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Survey Honesty - A Reality Check PDF Print E-mail
Written by Synovate   
01 Aug 2005
Do people respond to survey questions honestly? This is a critical question to anyone who commissions market research. After all, what use are surveys if a lot of the respondents are great big fibbers?

Synovate recently set out to test the honesty of 2,640 survey panellists in the US, Germany and Thailand.

Hook 'em up to the polygraph?
It's not much use to simply ask someone, "Are you telling the truth?"

Fortunately, market researchers have developed a range of devious ways to ferret out honest answers. The technique used in this case is called "projective questioning".

This involves asking subjects how they think other people will react to a particular situation. The answer actually reveals the subject's likely behaviour.

I cannot tell a lie
In general, Synovate found that US respondents are more likely to provide truthful answers than Germans and Thais.

We learned this by asking neutral projective questions. For example, "How likely is it that most panellists would share answers honestly about the number of research surveys they have taken part in over the previous three months?"

Of American respondents, 82% indicated we could expect honest answers to this question, versus 68% of Germans and 62% of Thais.

Benchmarking honesty
That ratio may be regarded as the standard cultural difference between the honesty of answers from Thais, Germans and Americans.

Of course, the survey topic under discussion has a big influence over the degree of honesty that can be expected. In general, our study identifies three types of issues: Safe Issues, Careful Issues and No-go Issues.

No Pinocchio nose grows
SAFE ISSUES are those that elicit an honest response from most respondents most of the time. Surveys about daily activities such as television viewing and shopping can be considered safe.

But regional differences often apply. While a person's average weekly amount of exercise is generally a safe survey issue everywhere, honest answers are significantly more likely from Thais (78%) than from Americans (54%) and Germans (51%). This also applies to questions about religious worship.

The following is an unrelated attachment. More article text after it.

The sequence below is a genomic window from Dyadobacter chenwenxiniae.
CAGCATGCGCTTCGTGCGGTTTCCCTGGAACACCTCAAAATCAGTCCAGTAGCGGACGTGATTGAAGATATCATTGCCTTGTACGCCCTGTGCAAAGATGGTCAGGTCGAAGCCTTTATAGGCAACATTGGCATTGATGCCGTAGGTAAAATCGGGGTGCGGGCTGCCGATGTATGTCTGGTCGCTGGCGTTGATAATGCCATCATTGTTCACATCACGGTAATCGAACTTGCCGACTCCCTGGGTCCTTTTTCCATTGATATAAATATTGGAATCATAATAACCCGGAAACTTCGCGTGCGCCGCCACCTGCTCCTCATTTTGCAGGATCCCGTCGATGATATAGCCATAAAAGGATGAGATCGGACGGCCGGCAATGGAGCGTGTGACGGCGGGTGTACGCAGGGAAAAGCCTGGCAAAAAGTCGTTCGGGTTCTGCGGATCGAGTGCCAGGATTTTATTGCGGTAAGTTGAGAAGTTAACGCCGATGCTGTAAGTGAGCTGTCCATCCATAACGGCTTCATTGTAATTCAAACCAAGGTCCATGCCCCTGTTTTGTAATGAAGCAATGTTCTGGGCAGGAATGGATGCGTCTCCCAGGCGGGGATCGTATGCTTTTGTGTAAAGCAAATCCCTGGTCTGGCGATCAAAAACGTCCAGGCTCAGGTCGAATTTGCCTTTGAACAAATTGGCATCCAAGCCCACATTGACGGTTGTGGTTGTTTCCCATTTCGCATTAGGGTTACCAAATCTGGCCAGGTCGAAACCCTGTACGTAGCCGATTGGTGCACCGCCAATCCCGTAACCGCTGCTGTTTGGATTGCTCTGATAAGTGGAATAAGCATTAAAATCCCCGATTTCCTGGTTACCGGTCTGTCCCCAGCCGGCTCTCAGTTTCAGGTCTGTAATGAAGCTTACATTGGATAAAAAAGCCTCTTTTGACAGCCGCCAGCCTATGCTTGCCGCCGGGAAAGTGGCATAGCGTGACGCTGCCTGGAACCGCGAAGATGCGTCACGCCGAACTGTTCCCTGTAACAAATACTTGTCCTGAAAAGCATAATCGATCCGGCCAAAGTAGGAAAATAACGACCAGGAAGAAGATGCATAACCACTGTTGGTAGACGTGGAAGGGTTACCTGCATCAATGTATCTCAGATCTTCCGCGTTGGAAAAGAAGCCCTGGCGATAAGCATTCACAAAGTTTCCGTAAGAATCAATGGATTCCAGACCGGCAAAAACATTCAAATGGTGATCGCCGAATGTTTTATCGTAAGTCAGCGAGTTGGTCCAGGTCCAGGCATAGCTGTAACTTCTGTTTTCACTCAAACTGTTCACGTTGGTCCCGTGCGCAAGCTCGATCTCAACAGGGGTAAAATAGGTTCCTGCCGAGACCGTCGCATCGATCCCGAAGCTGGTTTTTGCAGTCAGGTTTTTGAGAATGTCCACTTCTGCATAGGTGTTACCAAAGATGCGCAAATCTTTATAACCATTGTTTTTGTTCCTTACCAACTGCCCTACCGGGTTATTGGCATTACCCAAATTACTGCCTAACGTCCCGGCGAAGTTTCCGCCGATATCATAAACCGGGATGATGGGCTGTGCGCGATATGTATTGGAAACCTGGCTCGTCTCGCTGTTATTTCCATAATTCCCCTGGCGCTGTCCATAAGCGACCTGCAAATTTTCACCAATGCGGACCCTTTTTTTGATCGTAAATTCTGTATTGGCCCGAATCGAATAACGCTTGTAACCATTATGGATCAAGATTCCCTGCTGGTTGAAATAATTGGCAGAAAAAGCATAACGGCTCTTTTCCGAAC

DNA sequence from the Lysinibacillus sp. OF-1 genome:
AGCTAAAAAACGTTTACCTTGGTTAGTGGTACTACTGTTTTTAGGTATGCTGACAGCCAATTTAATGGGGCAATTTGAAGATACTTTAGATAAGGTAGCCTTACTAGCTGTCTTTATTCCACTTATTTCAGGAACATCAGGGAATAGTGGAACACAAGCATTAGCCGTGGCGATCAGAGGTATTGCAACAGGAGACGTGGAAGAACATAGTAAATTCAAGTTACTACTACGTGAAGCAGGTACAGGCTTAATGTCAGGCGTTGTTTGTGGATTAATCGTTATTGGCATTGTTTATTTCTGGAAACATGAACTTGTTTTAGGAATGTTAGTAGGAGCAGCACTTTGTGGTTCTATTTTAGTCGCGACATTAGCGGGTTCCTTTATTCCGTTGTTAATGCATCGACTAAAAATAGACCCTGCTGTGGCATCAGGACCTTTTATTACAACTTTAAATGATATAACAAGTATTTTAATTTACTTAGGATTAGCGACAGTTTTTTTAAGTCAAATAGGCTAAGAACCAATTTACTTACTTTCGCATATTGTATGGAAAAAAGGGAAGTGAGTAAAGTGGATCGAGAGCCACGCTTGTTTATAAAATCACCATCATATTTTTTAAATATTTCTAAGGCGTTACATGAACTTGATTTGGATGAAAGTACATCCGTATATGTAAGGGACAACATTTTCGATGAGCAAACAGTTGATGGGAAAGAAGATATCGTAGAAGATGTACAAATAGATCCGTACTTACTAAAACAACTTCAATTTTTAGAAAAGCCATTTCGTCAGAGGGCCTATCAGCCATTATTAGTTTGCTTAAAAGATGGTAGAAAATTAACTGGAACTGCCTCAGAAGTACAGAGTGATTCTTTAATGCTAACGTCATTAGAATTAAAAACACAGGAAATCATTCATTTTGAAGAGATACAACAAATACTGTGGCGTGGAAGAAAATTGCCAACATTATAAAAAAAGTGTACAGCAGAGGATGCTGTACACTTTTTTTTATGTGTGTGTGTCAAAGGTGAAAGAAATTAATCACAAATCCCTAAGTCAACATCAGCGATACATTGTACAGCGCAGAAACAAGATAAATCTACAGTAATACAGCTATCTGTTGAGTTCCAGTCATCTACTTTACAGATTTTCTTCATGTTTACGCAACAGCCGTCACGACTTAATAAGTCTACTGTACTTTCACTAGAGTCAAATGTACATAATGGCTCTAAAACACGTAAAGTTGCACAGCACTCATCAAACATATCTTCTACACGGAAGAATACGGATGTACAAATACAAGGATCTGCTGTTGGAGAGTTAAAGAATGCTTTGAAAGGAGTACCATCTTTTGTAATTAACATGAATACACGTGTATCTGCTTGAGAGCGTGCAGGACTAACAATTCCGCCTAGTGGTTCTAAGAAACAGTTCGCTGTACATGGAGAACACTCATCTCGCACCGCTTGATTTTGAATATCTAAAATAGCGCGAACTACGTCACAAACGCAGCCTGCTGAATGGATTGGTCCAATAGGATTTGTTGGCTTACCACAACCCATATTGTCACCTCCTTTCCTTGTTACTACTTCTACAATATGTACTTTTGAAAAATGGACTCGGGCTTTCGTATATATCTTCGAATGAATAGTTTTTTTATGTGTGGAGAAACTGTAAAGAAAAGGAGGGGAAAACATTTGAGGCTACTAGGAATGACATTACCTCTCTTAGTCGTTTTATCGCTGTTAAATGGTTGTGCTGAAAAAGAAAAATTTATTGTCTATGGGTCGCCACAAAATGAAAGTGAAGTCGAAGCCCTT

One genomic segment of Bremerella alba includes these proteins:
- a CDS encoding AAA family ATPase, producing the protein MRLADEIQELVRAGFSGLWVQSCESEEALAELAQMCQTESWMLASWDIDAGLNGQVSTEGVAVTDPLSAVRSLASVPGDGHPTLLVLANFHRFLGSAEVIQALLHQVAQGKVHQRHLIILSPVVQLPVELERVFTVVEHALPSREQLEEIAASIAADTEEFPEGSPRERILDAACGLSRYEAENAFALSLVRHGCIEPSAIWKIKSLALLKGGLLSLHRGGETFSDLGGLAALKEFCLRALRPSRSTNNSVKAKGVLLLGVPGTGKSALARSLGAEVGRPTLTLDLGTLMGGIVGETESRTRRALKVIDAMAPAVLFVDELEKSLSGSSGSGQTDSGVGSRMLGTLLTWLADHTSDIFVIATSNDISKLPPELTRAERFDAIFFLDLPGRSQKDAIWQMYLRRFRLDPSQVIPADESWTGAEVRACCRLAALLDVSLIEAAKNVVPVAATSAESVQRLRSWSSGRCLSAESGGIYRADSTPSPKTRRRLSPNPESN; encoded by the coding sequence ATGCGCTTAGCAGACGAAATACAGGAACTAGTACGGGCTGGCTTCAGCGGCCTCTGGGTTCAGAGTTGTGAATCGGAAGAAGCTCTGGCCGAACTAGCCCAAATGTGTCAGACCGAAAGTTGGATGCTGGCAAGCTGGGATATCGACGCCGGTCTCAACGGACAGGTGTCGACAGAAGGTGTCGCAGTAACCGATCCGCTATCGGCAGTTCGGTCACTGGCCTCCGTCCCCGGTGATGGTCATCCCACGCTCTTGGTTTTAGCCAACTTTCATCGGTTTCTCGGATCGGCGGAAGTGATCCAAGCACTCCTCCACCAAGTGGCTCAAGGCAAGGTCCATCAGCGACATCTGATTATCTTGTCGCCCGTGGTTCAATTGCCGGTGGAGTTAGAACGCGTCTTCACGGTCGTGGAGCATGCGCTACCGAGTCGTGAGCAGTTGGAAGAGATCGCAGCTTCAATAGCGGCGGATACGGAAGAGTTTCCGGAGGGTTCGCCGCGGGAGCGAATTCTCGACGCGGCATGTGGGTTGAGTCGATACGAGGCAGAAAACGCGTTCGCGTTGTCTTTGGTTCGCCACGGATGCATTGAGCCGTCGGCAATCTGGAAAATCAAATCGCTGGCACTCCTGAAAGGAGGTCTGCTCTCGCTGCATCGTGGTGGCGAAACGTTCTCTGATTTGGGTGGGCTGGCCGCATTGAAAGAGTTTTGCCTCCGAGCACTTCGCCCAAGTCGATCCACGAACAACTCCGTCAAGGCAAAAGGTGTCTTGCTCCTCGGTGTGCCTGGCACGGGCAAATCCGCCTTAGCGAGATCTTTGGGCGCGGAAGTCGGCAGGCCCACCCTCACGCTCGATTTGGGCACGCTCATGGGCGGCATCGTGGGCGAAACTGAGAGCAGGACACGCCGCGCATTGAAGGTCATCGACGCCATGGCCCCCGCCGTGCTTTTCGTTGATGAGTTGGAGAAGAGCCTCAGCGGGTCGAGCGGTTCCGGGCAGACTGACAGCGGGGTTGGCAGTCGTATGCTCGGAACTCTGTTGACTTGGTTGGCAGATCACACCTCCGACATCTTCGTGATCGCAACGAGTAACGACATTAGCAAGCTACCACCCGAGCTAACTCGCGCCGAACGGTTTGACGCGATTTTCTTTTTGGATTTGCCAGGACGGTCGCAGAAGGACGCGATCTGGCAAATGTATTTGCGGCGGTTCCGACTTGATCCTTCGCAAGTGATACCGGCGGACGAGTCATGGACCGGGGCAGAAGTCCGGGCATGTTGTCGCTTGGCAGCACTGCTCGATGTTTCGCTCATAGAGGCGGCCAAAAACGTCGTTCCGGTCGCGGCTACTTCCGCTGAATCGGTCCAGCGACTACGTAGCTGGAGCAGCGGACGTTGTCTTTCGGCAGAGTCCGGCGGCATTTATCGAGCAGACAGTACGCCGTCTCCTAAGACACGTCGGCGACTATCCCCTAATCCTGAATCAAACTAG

On the other hand, the Americans and Germans are more likely to be truthful about impulse shopping than the Thais. And Americans are especially honest about whether or not they hang out at discount stores.

Economical with the truth
CAREFUL ISSUES are topics that moderately elicit an honest response. For example, when it comes to personal finances (except for discussions about charitable contributions) an equal number of people would provide honest answers as not.

In surveys about the consumption of stimulants, alcohol and illegal drugs, the honesty of answers depends on the social acceptability of the substance under discussion. So 58% of Americans would be honest about cigarettes, 37% about alcohol and just 14% about illegal drugs. The Thais are more frank about alcohol and drugs, the Germans, less.

There's also much country-based diversification about ethical issues such as sex education, abortion and gun ownership. While 75% of Americans will offer honest opinions about sex education in schools, you'll get frankness on this subject from only 62% of Germans and 55% of Thais.

Liar, liar, questionnaire on fire
NO-GO ISSUES are the unmentionables of survey topics.

Synovate learned that at least 60% of all our respondents would lie about sexual relationships, especially when it comes to taboo subjects like marital infidelity and sexual dysfunction.

Issues such as sexual orientation and the quality of marriage may appear safe, but in fact would receive only 44% honest answers in the US and as little as 23% in Germany.

Lies, damned lies, and surveys
OK, some respondents don't tell the truth — does this mean that surveys are inaccurate? Thankfully no. Studies like this one allow the honesty of responses to be calibrated against topic and demographic.

You may ask, "But can that calibration be accurate if the respondents don't answer survey calibration questions honestly?"

Actually, the degree of inaccuracy is insignificant — marketers can rely on the results of a carefully designed and calibrated-for-honesty survey.

Thank you for reading Synovate In:fact. This issue of In:fact was based on information gathered from a TeleNations Global telephone omnibus survey. These are regularly conducted in 55 countries across the Americas, Asia, Europe, Africa and the Middle East.

If you'd like more information about this study, please email This e-mail address is being protected from spam bots, you need JavaScript enabled to view it ?or visit: ?
Last Updated ( 01 Aug 2005 )
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